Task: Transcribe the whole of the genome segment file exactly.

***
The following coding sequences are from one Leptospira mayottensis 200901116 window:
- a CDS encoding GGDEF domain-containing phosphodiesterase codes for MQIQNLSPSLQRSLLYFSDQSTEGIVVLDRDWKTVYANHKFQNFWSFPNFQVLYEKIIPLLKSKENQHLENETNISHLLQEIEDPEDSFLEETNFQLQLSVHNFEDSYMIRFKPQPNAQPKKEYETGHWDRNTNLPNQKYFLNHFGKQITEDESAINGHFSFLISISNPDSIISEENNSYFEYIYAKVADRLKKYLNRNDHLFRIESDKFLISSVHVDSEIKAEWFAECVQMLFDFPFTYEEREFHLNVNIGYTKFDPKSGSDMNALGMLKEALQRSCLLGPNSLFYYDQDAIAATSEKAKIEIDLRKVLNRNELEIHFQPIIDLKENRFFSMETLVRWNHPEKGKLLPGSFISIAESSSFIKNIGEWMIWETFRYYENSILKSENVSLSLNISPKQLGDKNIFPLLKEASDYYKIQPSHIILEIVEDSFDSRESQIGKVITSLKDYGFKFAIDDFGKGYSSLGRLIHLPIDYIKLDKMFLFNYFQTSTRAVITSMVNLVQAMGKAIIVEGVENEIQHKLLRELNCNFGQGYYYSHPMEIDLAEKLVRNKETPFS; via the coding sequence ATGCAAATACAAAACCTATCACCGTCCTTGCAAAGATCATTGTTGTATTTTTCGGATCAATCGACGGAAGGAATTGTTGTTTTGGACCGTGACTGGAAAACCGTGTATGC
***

The following coding sequences are from one Leptospira mayottensis 200901116 window:
- a CDS encoding GGDEF domain-containing phosphodiesterase codes for MQIQNLSPSLQRSLLYFSDQSTEGIVVLDRDWKTVYANHKFQNFWSFPNFQVLYEKIIPLLKSKENQHLENETNISHLLQEIEDPEDSFLEETNFQLQLSVHNFEDSYMIRFKPQPNAQPKKEYETGHWDRNTNLPNQKYFLNHFGKQITEDESAINGHFSFLISISNPDSIISEENNSYFEYIYAKVADRLKKYLNRNDHLFRIESDKFLISSVHVDSEIKAEWFAECVQMLFDFPFTYEEREFHLNVNIGYTKFDPKSGSDMNALGMLKEALQRSCLLGPNSLFYYDQDAIAATSEKAKIEIDLRKVLNRNELEIHFQPIIDLKENRFFSMETLVRWNHPEKGKLLPGSFISIAESSSFIKNIGEWMIWETFRYYENSILKSENVSLSLNISPKQLGDKNIFPLLKEASDYYKIQPSHIILEIVEDSFDSRESQIGKVITSLKDYGFKFAIDDFGKGYSSLGRLIHLPIDYIKLDKMFLFNYFQTSTRAVITSMVNLVQAMGKAIIVEGVENEIQHKLLRELNCNFGQGYYYSHPMEIDLAEKLVRNKETPFS; via the coding sequence ATGCAAATACAAAACCTATCACCGTCCTTGCAAAGATCATTGTTGTATTTTTCGGATCAATCGACGGAAGGAATTGTTGTTTTGGACCGTGACTGGAAAACCGTGTATGC